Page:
KANDAHAR, Afghanistan — More than 400 inmates — many of them Taliban insurgents — escaped from the main prison in the southern Afghan city of Kandahar overnight through an underground tunnel, an official said Monday.
The massive jailbreak in Kandahar, the focus of much of the international military effort to defeat the insurgency, is a reminder that the Afghan government is still weak and easily thwarted in the south, despite an influx of international troops, funding and advisers.
The escape comes after years of security upgrades and tightened procedures at the 1,200-inmate Sarposa Prison following a brazen 2008 Taliban attack that freed 900 prisoners.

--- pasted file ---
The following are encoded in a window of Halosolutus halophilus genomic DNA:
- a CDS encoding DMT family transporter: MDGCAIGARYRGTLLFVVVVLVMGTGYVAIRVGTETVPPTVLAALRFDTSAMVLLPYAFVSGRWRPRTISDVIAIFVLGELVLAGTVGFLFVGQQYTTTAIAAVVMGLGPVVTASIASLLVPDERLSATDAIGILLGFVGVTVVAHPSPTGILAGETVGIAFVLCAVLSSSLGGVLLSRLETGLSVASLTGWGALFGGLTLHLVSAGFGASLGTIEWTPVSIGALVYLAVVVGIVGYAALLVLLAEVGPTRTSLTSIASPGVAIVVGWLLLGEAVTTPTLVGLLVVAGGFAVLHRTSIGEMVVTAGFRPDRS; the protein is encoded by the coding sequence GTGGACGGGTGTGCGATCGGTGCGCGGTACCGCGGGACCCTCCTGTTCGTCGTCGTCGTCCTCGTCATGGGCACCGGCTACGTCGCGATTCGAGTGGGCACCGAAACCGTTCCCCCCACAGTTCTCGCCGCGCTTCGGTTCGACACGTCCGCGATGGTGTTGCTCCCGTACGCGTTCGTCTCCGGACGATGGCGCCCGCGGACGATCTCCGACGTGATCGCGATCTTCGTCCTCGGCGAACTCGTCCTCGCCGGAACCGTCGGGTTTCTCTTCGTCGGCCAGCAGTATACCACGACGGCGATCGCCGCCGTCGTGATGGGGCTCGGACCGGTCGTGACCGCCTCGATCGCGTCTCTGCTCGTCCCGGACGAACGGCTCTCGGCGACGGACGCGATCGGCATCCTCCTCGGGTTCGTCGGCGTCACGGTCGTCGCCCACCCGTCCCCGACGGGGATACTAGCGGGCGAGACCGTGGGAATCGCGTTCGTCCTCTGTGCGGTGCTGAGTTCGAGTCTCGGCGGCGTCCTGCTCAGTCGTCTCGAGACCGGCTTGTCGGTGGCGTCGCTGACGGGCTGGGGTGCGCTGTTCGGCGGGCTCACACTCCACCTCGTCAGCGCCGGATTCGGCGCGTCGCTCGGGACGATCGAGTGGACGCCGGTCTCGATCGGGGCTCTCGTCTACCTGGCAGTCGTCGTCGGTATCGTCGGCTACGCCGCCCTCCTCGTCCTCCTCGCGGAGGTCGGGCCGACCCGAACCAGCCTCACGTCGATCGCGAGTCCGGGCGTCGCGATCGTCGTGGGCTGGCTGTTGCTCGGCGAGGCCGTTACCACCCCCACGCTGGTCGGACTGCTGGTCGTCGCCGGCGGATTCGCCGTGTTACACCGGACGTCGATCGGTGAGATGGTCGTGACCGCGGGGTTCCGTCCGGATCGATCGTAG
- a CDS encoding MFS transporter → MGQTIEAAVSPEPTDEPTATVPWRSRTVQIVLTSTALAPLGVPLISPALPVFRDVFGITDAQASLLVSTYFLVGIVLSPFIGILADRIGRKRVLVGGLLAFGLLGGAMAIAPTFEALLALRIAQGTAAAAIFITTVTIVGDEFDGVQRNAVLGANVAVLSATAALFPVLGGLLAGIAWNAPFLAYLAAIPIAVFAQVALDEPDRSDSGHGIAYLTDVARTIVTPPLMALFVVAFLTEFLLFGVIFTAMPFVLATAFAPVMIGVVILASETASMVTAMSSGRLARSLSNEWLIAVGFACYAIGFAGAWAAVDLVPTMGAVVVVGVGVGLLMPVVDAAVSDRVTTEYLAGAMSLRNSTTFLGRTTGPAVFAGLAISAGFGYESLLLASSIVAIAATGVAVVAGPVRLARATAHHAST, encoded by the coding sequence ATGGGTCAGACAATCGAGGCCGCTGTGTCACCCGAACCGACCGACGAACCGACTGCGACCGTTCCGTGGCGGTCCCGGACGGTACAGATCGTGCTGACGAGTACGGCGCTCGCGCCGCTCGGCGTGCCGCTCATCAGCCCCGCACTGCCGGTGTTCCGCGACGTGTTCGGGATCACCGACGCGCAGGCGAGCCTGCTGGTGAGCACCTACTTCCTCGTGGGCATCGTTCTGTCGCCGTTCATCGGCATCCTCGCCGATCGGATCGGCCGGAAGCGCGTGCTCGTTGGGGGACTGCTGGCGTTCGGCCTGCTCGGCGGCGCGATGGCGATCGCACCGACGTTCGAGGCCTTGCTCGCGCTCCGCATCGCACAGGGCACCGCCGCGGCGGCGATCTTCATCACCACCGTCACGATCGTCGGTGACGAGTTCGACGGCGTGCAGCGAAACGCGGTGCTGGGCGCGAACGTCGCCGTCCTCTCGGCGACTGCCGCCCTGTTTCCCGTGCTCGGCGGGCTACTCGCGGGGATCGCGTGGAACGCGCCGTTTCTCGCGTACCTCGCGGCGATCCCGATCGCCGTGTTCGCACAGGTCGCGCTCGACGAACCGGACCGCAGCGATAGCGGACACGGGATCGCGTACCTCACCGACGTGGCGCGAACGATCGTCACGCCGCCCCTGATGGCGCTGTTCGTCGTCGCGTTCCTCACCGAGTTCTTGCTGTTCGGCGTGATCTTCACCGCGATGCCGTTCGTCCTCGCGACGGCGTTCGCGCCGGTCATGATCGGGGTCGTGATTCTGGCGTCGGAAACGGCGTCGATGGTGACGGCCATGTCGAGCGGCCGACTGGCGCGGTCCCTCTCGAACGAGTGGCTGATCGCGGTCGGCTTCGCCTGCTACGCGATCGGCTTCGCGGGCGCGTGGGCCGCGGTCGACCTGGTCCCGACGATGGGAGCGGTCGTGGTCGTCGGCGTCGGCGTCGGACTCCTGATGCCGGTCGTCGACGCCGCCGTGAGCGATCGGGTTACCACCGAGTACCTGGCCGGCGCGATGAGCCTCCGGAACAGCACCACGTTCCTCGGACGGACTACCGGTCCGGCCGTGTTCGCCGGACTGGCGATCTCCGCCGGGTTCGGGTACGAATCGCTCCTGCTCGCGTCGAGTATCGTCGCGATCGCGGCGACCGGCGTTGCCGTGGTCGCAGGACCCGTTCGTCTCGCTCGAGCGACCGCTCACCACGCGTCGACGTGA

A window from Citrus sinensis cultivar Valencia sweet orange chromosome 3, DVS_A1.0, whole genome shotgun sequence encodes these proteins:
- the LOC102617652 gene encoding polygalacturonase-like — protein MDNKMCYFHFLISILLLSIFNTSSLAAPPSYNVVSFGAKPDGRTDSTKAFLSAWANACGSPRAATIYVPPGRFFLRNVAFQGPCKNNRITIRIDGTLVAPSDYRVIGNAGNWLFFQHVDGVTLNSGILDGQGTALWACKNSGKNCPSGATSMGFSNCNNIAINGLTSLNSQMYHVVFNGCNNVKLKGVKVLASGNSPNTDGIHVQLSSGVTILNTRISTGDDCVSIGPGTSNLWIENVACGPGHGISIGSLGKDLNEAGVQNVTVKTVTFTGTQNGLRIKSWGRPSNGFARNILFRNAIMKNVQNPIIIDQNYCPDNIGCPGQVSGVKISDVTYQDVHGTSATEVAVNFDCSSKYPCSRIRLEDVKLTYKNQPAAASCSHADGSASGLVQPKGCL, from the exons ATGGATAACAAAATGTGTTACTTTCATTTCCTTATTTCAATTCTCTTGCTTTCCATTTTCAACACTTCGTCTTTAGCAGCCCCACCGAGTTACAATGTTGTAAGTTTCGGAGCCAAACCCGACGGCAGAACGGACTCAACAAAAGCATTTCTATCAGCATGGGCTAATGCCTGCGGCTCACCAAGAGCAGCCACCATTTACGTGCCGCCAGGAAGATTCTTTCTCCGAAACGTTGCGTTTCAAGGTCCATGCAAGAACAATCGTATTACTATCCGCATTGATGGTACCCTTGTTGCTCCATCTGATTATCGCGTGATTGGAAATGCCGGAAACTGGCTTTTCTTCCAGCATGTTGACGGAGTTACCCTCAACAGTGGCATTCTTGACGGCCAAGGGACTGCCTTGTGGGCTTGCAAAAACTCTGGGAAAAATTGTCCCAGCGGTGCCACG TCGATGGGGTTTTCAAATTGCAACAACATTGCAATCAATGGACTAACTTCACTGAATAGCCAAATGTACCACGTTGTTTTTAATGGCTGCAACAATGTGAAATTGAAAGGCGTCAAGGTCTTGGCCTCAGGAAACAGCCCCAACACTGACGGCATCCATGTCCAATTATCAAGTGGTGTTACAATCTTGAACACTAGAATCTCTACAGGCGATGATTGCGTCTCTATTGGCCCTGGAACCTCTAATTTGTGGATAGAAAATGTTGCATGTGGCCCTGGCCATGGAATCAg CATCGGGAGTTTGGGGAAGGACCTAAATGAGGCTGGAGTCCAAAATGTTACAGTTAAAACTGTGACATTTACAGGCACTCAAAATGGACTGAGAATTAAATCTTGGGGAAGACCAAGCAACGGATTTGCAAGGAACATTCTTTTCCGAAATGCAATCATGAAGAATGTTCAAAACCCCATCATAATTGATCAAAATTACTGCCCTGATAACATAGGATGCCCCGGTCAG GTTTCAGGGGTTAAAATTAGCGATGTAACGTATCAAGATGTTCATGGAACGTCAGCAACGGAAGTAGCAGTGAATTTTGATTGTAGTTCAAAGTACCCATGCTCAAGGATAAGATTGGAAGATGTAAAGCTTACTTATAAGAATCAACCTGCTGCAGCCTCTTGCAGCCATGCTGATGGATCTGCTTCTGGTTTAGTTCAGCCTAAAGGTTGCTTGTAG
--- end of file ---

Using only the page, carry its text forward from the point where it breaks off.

On Sunday night, about 476 prisoners streamed out of a tunnel dug between the prison and the outside and disappeared into Kandahar city, prison supervisor Ghulam Dastagir Mayar said. He said many of the missing were Taliban militants.
Taliban spokesman Zabiullah Mujahid said the insurgents on the outside dug the 1,050-foot (320-meter ) tunnel to the prison over five months, bypassing government checkpoints. The tunnel finally reached the prison cells Sunday night, and the inmates were led through it to freedom by three prisoners who had been informed of the plan, Mujahid said.
About 100 of those who escaped were Taliban commanders, and most of the others were fighters with the insurgency, he said.
In the 2008 attack, dozens of militants on motorbikes and two suicide bombers assaulted the prison. One suicide bomber set off an explosives-laden tanker truck at the prison gate while a second bomber blew up an escape route through a back wall. About 900 inmates escaped, including 400 Taliban fighters.